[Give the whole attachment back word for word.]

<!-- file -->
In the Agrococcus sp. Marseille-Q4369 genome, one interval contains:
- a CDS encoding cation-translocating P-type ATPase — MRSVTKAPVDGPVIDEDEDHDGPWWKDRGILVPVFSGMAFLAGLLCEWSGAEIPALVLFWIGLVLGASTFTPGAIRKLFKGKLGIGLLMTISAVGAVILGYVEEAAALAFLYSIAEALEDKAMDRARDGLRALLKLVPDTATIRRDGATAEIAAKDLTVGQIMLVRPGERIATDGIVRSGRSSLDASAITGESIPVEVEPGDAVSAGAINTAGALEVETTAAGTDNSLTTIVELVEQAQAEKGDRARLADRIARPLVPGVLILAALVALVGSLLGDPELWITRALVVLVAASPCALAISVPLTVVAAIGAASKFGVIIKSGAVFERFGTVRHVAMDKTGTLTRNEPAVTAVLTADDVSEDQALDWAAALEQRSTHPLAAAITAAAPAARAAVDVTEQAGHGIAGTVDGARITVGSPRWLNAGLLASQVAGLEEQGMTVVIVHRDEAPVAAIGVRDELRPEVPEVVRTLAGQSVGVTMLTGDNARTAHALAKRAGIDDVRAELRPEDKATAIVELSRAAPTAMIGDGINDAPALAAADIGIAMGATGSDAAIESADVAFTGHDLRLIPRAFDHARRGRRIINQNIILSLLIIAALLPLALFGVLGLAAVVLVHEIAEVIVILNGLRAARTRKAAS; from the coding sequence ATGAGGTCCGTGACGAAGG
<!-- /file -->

In the Agrococcus sp. Marseille-Q4369 genome, one interval contains:
- a CDS encoding cation-translocating P-type ATPase — MRSVTKAPVDGPVIDEDEDHDGPWWKDRGILVPVFSGMAFLAGLLCEWSGAEIPALVLFWIGLVLGASTFTPGAIRKLFKGKLGIGLLMTISAVGAVILGYVEEAAALAFLYSIAEALEDKAMDRARDGLRALLKLVPDTATIRRDGATAEIAAKDLTVGQIMLVRPGERIATDGIVRSGRSSLDASAITGESIPVEVEPGDAVSAGAINTAGALEVETTAAGTDNSLTTIVELVEQAQAEKGDRARLADRIARPLVPGVLILAALVALVGSLLGDPELWITRALVVLVAASPCALAISVPLTVVAAIGAASKFGVIIKSGAVFERFGTVRHVAMDKTGTLTRNEPAVTAVLTADDVSEDQALDWAAALEQRSTHPLAAAITAAAPAARAAVDVTEQAGHGIAGTVDGARITVGSPRWLNAGLLASQVAGLEEQGMTVVIVHRDEAPVAAIGVRDELRPEVPEVVRTLAGQSVGVTMLTGDNARTAHALAKRAGIDDVRAELRPEDKATAIVELSRAAPTAMIGDGINDAPALAAADIGIAMGATGSDAAIESADVAFTGHDLRLIPRAFDHARRGRRIINQNIILSLLIIAALLPLALFGVLGLAAVVLVHEIAEVIVILNGLRAARTRKAAS; from the coding sequence ATGAGGTCCGTGACGAAGG